The Real Cost of Ransomware

Ransomware IBIS TechnologyIt only takes seconds for ransomware to block access to an entire network, but the vast majority of businesses remain locked out of crucial files and systems for a week or more, with the impact causing severe financial and reputational damage.

Data gathered from over a thousand businesses which have been victims of ransomware within the last year suggests that 85 percent of those infected by the malicious file encrypting software had their systems forced offline for at least a week, while a third of cases resulted in data being inaccessible for a month or more.

Worryingly, 15 percent of those targeted with ransomware found that their data was completely unrecoverable.

The figures, published in The Grim Reality of Ransomware report by Timico and Datto, paint a grim picture for businesses. Most appear to be grossly underprepared for the potential of falling victim to ransomware, a form of cyberattack which has become extremely lucrative for cybercriminals, who pocketed $1bn from it last year alone.

Despite the rising threat from a criminal activity which is getting easier and easier to carry out, many organisations still don’t have any sort of proper strategy in place to deal with a successful ransomware attack. Indeed, figures in the report suggest that 63 percent of organisations have no official ransomware policy in place at all.

That’s particularly dangerous because the effects of a ransomware attack are almost instant. Sixty-eight percent of businesses surveyed said that their networks went from functional to encrypted and useless in mere minutes, while almost a quarter revealed that the lockdown occurred in just a few seconds, bringing operations screeching to a halt.

Perhaps it’s because businesses fear the financial impacts of not being able to access their data that half of those which fall victim to ransomware eventually gave into the ransom demand of hackers, paying the criminals to restore networks.

Nearly a quarter of respondents admitted their organisation had paid over £5,000 to retrieve their data, while a further quarter paid hackers between £3,000 and £5,000.

Larger organisations were more willing to pay significant ransoms, but they weren’t the only targets. The most common ransom paid amongst small and medium sized businesses was between £500 and £1500, proving that there’s still easy money to be made from targeting organisations of this size.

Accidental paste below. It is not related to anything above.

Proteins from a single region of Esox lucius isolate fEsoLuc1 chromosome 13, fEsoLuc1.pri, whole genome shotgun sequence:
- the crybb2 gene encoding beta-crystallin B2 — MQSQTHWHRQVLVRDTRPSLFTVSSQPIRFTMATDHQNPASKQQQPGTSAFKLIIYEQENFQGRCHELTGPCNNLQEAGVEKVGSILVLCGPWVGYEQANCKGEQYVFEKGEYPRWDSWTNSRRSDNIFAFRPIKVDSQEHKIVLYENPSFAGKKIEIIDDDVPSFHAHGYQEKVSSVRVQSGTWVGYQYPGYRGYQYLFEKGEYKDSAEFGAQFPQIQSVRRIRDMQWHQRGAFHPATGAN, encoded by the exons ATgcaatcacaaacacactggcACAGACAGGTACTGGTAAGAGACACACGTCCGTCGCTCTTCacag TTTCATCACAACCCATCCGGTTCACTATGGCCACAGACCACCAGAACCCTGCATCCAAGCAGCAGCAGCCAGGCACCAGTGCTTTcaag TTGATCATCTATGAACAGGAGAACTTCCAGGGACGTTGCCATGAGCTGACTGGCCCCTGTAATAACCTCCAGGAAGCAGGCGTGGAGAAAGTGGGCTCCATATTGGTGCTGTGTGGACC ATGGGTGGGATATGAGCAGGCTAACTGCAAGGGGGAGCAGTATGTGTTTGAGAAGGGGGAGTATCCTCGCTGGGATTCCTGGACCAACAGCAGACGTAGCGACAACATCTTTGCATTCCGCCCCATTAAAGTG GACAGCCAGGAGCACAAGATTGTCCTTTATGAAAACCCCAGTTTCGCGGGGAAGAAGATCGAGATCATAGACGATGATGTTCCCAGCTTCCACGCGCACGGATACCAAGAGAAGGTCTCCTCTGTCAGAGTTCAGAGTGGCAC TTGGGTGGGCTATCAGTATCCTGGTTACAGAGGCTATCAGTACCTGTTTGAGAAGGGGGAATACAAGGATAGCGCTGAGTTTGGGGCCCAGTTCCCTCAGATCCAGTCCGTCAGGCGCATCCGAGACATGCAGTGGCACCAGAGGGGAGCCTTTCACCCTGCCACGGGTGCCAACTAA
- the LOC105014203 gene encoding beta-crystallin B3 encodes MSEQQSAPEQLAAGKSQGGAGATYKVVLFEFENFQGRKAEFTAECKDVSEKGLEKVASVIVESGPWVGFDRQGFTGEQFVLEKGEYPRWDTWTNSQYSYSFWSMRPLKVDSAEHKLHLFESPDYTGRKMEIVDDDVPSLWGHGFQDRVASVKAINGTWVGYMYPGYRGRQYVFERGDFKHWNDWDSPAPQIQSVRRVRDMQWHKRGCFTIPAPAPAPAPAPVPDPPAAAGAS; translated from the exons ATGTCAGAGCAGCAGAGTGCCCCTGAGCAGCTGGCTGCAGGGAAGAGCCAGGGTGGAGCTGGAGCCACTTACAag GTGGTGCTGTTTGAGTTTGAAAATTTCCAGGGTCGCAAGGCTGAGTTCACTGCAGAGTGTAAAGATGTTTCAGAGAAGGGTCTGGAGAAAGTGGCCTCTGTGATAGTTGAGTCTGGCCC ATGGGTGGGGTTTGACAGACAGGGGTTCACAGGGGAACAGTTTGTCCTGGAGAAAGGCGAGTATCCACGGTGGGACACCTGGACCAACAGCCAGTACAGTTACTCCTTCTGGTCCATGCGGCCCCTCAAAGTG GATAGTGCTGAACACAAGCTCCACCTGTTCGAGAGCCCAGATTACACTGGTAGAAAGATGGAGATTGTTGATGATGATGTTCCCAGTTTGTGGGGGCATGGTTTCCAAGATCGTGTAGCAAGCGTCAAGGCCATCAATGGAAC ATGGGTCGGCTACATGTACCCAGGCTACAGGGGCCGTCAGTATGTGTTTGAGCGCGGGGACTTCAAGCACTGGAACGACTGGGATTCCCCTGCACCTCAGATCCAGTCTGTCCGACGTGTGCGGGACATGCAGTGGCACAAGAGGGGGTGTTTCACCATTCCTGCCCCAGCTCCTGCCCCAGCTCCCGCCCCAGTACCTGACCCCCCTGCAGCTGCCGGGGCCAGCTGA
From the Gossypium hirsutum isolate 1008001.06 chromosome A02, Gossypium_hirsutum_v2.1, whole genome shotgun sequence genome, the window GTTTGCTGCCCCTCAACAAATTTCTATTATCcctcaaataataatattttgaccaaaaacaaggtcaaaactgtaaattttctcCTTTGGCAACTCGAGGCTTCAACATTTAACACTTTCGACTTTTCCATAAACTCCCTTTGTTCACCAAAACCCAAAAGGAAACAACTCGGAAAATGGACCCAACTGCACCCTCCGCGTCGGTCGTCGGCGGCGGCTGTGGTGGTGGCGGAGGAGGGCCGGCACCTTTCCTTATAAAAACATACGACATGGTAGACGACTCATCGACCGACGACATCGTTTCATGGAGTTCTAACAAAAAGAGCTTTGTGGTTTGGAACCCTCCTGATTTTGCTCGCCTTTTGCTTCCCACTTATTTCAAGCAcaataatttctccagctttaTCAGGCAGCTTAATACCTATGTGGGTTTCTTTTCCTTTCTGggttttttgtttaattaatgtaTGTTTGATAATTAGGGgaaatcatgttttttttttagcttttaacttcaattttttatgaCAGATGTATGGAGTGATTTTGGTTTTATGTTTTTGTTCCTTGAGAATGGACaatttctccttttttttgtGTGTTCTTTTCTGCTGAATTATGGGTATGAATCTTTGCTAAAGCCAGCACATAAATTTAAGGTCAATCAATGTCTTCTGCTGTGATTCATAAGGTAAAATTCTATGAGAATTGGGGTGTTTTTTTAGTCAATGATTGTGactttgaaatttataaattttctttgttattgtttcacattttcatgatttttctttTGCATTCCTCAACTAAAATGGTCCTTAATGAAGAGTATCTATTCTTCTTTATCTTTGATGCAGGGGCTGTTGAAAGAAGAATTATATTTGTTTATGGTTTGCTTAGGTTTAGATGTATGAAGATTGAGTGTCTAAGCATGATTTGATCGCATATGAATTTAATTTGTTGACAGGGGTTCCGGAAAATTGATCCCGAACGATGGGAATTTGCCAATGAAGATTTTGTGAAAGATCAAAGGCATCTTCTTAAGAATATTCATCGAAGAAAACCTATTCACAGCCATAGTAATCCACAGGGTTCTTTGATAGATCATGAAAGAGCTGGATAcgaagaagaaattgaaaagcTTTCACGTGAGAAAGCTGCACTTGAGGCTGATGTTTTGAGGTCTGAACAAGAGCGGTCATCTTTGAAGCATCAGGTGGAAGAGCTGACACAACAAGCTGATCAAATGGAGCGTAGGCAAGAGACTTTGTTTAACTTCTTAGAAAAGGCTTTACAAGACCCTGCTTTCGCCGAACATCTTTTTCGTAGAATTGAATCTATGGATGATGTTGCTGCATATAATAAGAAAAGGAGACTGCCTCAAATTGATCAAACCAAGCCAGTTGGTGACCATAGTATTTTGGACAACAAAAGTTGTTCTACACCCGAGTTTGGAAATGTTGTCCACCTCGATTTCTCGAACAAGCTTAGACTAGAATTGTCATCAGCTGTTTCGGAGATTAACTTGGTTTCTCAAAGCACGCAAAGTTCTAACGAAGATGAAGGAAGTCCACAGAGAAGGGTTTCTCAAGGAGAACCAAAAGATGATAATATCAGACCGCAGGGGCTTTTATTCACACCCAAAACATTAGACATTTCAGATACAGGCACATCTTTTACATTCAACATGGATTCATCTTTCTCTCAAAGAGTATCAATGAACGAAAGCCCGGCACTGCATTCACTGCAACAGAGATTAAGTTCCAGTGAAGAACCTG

Ultimately, the report paints a picture of businesses still being massively underprepared for what’s now a significant cyber threat — and that needs to change, say the report’s backers.

“It’s critical that all organisations, no matter what size, acknowledge the increasing and evolving threat of ransomware as attacks become ever more frequent and instil a policy, that is regularly updated, to educate staff on what to do if the business comes under attack,” says Nabeil Samara, chief digital officer at Timico.

“Protection and communication are key to the difference between success or failure and will save the business infinite costs in the long run.”

A willingness to play ransoms to cybercriminals also points to a lack of awareness about schemes which provide free decryption tools, indicating that despite the authorities talking big on ransomware, the message isn’t getting through.


Best Practice BYOD Programs

What is BYOD and How Can It Bring a Company to its Knees?

BYOD Policy Bring Your Own Device IBIS Technology

Smartphones, tablets and personal laptops are just a few of the BYOD – “Bring Your Own Device” craze in full swing throughout corporate America.  It is common practice for an employee to bring their high tech gadgets to work. Seems pretty harmless, right?

But consider this: Are employees using these devices to access company servers to download proprietary and sometimes confidential documents on these devices? How can your company manage the demand for accessing this information?

It may be the right time to establish a BYOD (Bring Your Own Device) protocol for your company. Having IT policies in place can open up the doors to a nonstop flood of concerns, starting with the hazard of unsecured devices. And yes, the advantages are equally hard to deny. That leaves your IT personnel to handle the fallout from these policies and eliminate the ‘high-risk’ portion of their default high-risk and high-reward state.

The BYOD – Bring Your Own Device Craze Creates Risks